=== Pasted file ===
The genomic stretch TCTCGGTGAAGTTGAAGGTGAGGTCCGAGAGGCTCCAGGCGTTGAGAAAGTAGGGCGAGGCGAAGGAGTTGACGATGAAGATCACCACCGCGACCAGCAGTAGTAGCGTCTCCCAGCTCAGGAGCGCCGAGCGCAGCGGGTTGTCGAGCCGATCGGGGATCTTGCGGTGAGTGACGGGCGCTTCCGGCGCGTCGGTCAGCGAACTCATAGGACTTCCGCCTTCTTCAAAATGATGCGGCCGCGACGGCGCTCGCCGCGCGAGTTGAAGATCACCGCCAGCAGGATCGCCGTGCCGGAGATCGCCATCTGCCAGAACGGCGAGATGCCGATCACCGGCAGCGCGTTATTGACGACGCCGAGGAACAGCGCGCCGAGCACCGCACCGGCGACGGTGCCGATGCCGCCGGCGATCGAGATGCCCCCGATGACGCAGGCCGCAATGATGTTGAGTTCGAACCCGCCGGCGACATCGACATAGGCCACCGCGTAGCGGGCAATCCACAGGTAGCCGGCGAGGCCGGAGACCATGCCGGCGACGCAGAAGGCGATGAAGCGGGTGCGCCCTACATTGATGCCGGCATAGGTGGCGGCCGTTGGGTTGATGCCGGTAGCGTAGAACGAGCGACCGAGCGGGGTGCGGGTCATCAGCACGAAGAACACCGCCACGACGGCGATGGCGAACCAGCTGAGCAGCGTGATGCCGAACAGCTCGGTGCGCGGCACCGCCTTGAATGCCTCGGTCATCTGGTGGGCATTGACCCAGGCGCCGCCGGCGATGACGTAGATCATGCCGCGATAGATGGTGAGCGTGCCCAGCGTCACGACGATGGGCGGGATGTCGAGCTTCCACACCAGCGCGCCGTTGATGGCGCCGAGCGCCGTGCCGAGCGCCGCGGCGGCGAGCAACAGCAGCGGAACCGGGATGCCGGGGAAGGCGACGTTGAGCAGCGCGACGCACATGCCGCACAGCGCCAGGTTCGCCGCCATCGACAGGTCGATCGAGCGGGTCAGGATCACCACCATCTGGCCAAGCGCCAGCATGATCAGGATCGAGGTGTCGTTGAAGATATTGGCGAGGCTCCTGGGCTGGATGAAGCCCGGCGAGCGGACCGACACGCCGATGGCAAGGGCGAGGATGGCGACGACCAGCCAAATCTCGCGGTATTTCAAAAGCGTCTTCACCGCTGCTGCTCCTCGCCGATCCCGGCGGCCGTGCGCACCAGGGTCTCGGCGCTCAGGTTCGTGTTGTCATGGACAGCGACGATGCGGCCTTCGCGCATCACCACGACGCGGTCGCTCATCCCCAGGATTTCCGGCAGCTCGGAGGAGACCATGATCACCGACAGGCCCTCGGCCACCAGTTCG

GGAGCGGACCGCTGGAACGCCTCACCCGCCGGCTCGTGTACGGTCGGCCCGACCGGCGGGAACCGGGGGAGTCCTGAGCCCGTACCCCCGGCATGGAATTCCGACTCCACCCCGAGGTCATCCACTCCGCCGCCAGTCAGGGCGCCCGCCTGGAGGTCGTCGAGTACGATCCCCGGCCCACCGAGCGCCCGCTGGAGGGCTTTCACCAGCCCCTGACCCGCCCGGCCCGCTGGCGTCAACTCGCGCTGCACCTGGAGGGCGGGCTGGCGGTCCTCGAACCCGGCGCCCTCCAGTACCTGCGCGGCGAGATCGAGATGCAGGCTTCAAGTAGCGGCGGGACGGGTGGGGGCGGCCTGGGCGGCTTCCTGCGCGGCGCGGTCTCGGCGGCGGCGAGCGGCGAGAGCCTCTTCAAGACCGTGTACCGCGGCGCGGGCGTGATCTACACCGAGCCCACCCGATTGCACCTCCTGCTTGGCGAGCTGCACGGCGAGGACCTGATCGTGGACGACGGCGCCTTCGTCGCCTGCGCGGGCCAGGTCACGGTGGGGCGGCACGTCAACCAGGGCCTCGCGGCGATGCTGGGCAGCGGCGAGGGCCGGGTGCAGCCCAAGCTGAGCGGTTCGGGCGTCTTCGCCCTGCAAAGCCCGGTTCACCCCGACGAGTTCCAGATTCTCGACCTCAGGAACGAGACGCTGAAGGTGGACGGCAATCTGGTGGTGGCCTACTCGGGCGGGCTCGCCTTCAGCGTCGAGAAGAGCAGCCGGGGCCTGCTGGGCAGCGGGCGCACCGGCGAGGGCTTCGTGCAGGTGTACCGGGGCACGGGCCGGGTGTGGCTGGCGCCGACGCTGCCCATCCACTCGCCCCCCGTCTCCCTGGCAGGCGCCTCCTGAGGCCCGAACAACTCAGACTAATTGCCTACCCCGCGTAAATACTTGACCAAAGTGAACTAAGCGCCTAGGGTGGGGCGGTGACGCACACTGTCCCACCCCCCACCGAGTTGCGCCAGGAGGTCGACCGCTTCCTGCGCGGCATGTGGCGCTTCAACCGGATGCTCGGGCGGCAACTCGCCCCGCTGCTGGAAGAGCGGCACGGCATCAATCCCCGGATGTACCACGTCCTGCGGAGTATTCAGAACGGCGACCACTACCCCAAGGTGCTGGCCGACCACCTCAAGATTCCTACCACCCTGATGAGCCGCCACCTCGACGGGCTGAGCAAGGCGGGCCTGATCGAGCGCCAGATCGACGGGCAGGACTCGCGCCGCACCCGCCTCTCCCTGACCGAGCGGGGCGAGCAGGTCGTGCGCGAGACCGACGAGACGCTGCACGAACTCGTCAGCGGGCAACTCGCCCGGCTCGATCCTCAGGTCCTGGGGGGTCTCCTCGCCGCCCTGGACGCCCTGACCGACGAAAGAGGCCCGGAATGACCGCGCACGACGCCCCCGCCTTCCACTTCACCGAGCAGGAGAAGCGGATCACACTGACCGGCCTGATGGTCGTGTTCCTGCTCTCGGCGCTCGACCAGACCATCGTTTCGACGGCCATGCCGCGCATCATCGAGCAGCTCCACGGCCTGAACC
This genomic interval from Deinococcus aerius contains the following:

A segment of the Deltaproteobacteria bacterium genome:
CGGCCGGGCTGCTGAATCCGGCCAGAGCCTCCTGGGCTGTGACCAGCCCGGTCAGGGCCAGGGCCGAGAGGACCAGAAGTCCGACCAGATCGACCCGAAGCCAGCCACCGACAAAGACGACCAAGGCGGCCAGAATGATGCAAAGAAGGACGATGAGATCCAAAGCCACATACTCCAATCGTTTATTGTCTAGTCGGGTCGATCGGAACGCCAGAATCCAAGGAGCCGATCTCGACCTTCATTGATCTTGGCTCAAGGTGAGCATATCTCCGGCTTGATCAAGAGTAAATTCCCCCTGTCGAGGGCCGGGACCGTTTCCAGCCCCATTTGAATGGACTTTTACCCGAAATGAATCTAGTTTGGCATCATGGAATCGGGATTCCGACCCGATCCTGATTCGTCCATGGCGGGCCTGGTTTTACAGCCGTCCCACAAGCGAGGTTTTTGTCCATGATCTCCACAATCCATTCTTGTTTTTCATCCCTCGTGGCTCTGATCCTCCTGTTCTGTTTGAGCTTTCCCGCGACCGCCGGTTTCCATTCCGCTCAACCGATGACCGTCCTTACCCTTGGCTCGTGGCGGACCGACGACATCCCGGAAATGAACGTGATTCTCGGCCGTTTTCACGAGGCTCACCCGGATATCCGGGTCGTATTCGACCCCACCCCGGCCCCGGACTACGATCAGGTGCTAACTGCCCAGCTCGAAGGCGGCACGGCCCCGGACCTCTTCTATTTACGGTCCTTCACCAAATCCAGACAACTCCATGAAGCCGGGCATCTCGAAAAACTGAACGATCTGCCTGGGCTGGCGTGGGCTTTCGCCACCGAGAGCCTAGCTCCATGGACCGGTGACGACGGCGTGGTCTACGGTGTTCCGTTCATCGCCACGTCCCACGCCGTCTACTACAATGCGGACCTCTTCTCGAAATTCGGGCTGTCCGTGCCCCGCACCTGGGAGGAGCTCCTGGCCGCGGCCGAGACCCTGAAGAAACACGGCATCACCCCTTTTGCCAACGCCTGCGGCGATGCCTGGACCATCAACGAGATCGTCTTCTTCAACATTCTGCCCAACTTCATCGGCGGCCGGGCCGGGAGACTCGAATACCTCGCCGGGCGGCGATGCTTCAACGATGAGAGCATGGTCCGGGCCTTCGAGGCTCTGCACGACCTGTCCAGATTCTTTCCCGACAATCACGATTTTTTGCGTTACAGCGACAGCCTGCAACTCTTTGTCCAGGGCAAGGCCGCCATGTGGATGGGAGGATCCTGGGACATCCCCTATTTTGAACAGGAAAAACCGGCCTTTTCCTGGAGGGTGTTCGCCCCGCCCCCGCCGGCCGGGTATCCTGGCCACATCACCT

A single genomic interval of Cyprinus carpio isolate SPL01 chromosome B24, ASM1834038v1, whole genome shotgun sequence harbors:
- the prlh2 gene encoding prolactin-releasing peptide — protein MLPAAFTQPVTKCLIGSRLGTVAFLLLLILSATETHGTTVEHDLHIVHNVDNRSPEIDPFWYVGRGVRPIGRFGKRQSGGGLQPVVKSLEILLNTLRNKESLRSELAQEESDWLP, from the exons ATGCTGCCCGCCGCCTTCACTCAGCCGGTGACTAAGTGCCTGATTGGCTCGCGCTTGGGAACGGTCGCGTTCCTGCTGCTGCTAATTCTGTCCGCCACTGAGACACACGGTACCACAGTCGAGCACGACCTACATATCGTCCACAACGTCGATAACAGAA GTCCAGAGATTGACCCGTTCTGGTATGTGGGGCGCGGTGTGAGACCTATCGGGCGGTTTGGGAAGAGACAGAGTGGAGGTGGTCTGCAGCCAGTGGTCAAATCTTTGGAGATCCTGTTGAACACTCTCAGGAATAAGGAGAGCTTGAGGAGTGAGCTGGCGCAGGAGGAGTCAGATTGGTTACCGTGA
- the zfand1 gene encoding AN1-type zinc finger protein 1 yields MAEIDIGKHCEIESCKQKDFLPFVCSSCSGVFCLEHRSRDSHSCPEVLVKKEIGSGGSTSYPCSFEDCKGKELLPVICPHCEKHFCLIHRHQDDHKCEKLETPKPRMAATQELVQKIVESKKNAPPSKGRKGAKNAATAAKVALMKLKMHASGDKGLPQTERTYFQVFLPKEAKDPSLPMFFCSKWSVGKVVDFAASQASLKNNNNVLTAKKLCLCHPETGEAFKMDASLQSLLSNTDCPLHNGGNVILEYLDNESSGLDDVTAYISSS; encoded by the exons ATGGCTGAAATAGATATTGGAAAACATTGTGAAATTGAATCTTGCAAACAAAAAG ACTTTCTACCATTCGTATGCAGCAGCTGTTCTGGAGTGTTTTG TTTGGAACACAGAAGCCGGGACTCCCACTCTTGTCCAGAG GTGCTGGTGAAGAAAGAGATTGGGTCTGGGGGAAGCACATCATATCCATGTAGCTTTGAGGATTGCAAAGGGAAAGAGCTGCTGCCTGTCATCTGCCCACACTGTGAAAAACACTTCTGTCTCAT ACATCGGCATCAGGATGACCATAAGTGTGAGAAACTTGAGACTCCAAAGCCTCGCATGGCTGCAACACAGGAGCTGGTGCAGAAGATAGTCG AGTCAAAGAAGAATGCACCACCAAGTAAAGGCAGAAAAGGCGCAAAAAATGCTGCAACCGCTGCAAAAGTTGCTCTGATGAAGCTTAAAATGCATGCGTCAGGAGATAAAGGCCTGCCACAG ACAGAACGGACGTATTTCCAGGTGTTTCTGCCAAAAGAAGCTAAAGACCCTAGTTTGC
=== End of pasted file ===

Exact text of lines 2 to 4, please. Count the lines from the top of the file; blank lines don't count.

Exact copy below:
GGAGCGGACCGCTGGAACGCCTCACCCGCCGGCTCGTGTACGGTCGGCCCGACCGGCGGGAACCGGGGGAGTCCTGAGCCCGTACCCCCGGCATGGAATTCCGACTCCACCCCGAGGTCATCCACTCCGCCGCCAGTCAGGGCGCCCGCCTGGAGGTCGTCGAGTACGATCCCCGGCCCACCGAGCGCCCGCTGGAGGGCTTTCACCAGCCCCTGACCCGCCCGGCCCGCTGGCGTCAACTCGCGCTGCACCTGGAGGGCGGGCTGGCGGTCCTCGAACCCGGCGCCCTCCAGTACCTGCGCGGCGAGATCGAGATGCAGGCTTCAAGTAGCGGCGGGACGGGTGGGGGCGGCCTGGGCGGCTTCCTGCGCGGCGCGGTCTCGGCGGCGGCGAGCGGCGAGAGCCTCTTCAAGACCGTGTACCGCGGCGCGGGCGTGATCTACACCGAGCCCACCCGATTGCACCTCCTGCTTGGCGAGCTGCACGGCGAGGACCTGATCGTGGACGACGGCGCCTTCGTCGCCTGCGCGGGCCAGGTCACGGTGGGGCGGCACGTCAACCAGGGCCTCGCGGCGATGCTGGGCAGCGGCGAGGGCCGGGTGCAGCCCAAGCTGAGCGGTTCGGGCGTCTTCGCCCTGCAAAGCCCGGTTCACCCCGACGAGTTCCAGATTCTCGACCTCAGGAACGAGACGCTGAAGGTGGACGGCAATCTGGTGGTGGCCTACTCGGGCGGGCTCGCCTTCAGCGTCGAGAAGAGCAGCCGGGGCCTGCTGGGCAGCGGGCGCACCGGCGAGGGCTTCGTGCAGGTGTACCGGGGCACGGGCCGGGTGTGGCTGGCGCCGACGCTGCCCATCCACTCGCCCCCCGTCTCCCTGGCAGGCGCCTCCTGAGGCCCGAACAACTCAGACTAATTGCCTACCCCGCGTAAATACTTGACCAAAGTGAACTAAGCGCCTAGGGTGGGGCGGTGACGCACACTGTCCCACCCCCCACCGAGTTGCGCCAGGAGGTCGACCGCTTCCTGCGCGGCATGTGGCGCTTCAACCGGATGCTCGGGCGGCAACTCGCCCCGCTGCTGGAAGAGCGGCACGGCATCAATCCCCGGATGTACCACGTCCTGCGGAGTATTCAGAACGGCGACCACTACCCCAAGGTGCTGGCCGACCACCTCAAGATTCCTACCACCCTGATGAGCCGCCACCTCGACGGGCTGAGCAAGGCGGGCCTGATCGAGCGCCAGATCGACGGGCAGGACTCGCGCCGCACCCGCCTCTCCCTGACCGAGCGGGGCGAGCAGGTCGTGCGCGAGACCGACGAGACGCTGCACGAACTCGTCAGCGGGCAACTCGCCCGGCTCGATCCTCAGGTCCTGGGGGGTCTCCTCGCCGCCCTGGACGCCCTGACCGACGAAAGAGGCCCGGAATGACCGCGCACGACGCCCCCGCCTTCCACTTCACCGAGCAGGAGAAGCGGATCACACTGACCGGCCTGATGGTCGTGTTCCTGCTCTCGGCGCTCGACCAGACCATCGTTTCGACGGCCATGCCGCGCATCATCGAGCAGCTCCACGGCCTGAACC
This genomic interval from Deinococcus aerius contains the following:

A segment of the Deltaproteobacteria bacterium genome: